the tightness of your hamstrings and the tendons behind the knee, and shorten your stride.

**Racewalking technique is also okay, and if you have correct form and have practiced, it will

allow you to go faster during walk breaks.

HOW OFTEN SHOULD I WALK?

**As the long runs get longer, take the walk breaks more often.

**Don’t get too rigidly locked into a specific ratio of walk breaks.

**Vary the frequency of your walk breaks to account for speed, hills, heat, humidity, and

time off from training.

CAN WALK BREAKS MAKE ME RUN FASTER?

**Many runners, with proper speed training, pacing, and the right ratio of walking to running

improve their time because they avoided the fatigue and slowdown in the last part of the

race and were able to run with strength to the finish line.

DO I NEED TO TAKE WALK BREAKS ON THE SHORT RUNS DURING THE WEEK?

**If you can run continuously on shorter midweek runs, you don’t have to take the walk breaks.

DO I HAVE TO TAKE WALK BREAKS AT THE END OF MY RUNS IF MY LEGS ARE GETTING TIGHT?

**If your legs are cramping up later during walk breaks, then just shuffle through, keeping your

feet low to the ground and taking a short stride.

**Cramping at the end tells you to start more slowly next time and to avoid dehydration on

the day before the run, the morning of, and during the run itself.

**Taking breaks all the way to the end will aid in quicker recovery.

**At the end of a race, if you’re feeling great with a short way to go, GO FOR IT!!

HOW DO I INSERT RUNNING BREAKS INTO MY WALK? 5 STEPS TO GETTING STARTED

NEXT PAGE…….

HOW DO I INSERT RUNNING BREAKS INTO MY WALK? 5 STEPS TO GETTING STARTED…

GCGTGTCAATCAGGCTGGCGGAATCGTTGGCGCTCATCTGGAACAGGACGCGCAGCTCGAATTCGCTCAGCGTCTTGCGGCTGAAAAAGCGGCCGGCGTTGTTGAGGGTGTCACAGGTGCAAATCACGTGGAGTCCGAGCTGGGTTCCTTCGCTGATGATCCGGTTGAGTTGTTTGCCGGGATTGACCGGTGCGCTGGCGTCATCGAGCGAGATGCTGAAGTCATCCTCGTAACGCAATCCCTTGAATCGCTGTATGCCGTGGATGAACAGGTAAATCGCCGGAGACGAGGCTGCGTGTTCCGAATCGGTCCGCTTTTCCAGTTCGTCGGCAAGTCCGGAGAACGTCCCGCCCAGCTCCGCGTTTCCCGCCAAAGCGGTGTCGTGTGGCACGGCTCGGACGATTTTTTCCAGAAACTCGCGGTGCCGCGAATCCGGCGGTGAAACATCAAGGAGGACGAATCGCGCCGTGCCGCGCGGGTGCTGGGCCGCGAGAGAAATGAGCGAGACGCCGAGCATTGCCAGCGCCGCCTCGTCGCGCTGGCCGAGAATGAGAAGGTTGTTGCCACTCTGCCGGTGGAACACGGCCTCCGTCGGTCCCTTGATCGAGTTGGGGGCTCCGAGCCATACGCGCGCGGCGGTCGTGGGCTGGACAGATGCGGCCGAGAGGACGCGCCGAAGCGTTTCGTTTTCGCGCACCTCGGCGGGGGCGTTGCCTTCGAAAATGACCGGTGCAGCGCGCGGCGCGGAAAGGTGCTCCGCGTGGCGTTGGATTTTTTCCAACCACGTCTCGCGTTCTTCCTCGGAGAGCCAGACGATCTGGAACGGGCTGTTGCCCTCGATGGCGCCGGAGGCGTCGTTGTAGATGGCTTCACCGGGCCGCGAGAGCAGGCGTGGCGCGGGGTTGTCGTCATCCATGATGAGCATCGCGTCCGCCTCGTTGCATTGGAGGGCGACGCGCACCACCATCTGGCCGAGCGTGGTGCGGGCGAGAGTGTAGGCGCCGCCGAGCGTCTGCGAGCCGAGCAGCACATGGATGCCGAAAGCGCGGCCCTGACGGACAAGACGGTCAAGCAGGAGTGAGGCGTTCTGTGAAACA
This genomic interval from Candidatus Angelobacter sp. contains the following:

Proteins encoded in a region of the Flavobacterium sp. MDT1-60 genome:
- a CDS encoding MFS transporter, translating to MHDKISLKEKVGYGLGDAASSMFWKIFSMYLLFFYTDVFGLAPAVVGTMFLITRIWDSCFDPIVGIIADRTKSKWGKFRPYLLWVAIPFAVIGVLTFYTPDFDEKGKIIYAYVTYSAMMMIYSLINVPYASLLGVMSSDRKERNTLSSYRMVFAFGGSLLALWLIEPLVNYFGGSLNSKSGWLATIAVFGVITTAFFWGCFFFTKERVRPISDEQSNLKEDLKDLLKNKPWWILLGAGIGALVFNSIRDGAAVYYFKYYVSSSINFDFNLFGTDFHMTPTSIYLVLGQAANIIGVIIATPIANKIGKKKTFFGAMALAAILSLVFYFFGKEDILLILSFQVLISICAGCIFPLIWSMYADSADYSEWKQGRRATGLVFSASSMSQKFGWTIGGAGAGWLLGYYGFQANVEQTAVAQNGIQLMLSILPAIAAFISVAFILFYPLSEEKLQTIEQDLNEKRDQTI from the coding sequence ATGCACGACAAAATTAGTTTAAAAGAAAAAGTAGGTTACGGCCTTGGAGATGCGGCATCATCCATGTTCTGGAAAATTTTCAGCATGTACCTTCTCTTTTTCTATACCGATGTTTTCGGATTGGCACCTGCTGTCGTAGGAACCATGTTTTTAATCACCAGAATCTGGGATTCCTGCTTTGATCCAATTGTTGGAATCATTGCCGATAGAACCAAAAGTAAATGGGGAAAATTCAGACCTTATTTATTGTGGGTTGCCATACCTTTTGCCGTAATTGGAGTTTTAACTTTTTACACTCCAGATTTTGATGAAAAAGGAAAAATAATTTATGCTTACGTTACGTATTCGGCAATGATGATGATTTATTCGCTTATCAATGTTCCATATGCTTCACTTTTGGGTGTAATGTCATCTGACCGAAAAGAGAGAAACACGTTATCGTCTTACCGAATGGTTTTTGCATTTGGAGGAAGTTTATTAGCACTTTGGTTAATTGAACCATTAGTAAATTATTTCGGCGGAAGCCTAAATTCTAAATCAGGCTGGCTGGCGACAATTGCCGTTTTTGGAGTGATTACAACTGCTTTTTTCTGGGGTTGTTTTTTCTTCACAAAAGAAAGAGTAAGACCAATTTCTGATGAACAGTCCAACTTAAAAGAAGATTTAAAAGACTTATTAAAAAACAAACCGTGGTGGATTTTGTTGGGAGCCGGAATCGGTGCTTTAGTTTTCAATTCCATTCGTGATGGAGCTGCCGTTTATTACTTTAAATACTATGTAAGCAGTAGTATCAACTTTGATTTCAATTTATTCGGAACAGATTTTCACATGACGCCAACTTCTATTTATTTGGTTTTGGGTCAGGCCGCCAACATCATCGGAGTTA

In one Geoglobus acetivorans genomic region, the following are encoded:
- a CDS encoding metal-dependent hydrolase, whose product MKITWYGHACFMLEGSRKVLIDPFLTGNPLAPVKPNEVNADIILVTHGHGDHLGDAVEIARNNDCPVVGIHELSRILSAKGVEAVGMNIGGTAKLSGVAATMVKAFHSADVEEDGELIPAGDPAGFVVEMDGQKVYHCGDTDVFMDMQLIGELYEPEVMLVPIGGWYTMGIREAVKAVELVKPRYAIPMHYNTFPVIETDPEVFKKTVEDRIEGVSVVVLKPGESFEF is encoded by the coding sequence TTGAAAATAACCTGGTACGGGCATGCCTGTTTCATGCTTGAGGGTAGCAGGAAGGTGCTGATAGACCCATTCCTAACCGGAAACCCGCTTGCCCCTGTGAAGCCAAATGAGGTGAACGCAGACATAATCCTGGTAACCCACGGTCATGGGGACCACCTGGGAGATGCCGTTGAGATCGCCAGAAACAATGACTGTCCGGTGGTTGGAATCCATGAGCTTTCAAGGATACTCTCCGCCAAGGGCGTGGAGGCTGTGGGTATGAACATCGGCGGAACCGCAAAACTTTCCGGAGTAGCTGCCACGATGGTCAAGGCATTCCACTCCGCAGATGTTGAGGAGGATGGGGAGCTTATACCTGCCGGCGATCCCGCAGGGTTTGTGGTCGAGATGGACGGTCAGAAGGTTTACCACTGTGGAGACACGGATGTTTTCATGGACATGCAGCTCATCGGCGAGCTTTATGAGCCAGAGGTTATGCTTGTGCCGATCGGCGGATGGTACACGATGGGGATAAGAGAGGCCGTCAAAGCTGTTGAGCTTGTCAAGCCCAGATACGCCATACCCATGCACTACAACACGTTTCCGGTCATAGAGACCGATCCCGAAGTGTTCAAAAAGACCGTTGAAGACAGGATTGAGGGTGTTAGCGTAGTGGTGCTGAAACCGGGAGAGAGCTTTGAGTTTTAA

Start by walking only. Begin by walking for 30 minutes. Keep doing this until it feels easy.

Walk briskly. When normal walking becomes easy, walk briskly for 30 minutes. Many people can stop there if they’re getting the feeling that they want from their exercise. Most walkers reach a point at which the walking doesn’t provide the exhilaration they want and start to insert some segments of jogging.

Insert a few "Jogs". When you are comfortable walking briskly and want to step up the pace, jog for 30-60 seconds after walking 5-6 minutes. Complete your 30 minutes with these insertions. After 2-3 weeks, if there are no problems, reduce the walking to 4 minutes for 2-3 weeks. Then you may move to 3-1 for 2-4 weeks, followed by 2-1, and then 1-1. If you need more than 3 weeks before reducing the walking, take it.

Increase the running as desired. Increase the running segments as you feel stronger, always avoiding discomfort. You may eventually fill in the 30 minutes with slow running, or you may keep your walking breaks. Vary your breaks from day to day, but when in doubt, walk more

frequently, especially at the beginning.

Step it up. If you wish, increase the time to 40 minutes 3 times a week. Work up to 60 minutes for at least one of these weekly sessions to increase the cardiovascular, psychological, and fat-burning benefits. Be patient—it’s difficult to get started and stick with it, but once you do, an addiction often occurs which makes the activity self-sustaining, becoming a vital part of your life.

Note: If you’re training for the GOG 10-Mile race, you will have to build your stamina and distance beyond the 1-hour workout session, either by walking the entire distance, or combining walking and running as you wish, and as your fitness level will allow. Have faith—you can do it! judy

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Comment by Brian McCarrie on March 22, 2010 at 9:35pm
Hey Theresa, great information. I sometimes forget that it's okay to walk. Thanks for posting this.